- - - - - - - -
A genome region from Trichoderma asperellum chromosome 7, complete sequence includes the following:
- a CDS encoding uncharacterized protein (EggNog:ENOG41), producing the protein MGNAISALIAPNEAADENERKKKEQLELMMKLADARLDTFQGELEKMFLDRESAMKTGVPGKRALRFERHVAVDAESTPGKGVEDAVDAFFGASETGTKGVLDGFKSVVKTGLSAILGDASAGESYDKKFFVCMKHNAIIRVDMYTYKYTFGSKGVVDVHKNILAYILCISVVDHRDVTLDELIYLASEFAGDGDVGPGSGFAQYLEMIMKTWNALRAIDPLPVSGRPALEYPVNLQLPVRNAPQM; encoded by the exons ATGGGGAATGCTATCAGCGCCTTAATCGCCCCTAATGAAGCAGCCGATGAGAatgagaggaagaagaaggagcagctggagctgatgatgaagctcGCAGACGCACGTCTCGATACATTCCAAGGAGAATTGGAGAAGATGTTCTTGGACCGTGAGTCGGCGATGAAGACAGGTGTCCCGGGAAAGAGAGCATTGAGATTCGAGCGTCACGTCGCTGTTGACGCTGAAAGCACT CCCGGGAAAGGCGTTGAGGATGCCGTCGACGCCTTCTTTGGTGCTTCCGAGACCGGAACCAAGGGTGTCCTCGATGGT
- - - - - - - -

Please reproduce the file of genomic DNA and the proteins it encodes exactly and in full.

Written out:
A genome region from Trichoderma asperellum chromosome 7, complete sequence includes the following:
- a CDS encoding uncharacterized protein (EggNog:ENOG41), producing the protein MGNAISALIAPNEAADENERKKKEQLELMMKLADARLDTFQGELEKMFLDRESAMKTGVPGKRALRFERHVAVDAESTPGKGVEDAVDAFFGASETGTKGVLDGFKSVVKTGLSAILGDASAGESYDKKFFVCMKHNAIIRVDMYTYKYTFGSKGVVDVHKNILAYILCISVVDHRDVTLDELIYLASEFAGDGDVGPGSGFAQYLEMIMKTWNALRAIDPLPVSGRPALEYPVNLQLPVRNAPQM; encoded by the exons ATGGGGAATGCTATCAGCGCCTTAATCGCCCCTAATGAAGCAGCCGATGAGAatgagaggaagaagaaggagcagctggagctgatgatgaagctcGCAGACGCACGTCTCGATACATTCCAAGGAGAATTGGAGAAGATGTTCTTGGACCGTGAGTCGGCGATGAAGACAGGTGTCCCGGGAAAGAGAGCATTGAGATTCGAGCGTCACGTCGCTGTTGACGCTGAAAGCACT CCCGGGAAAGGCGTTGAGGATGCCGTCGACGCCTTCTTTGGTGCTTCCGAGACCGGAACCAAGGGTGTCCTCGATGGT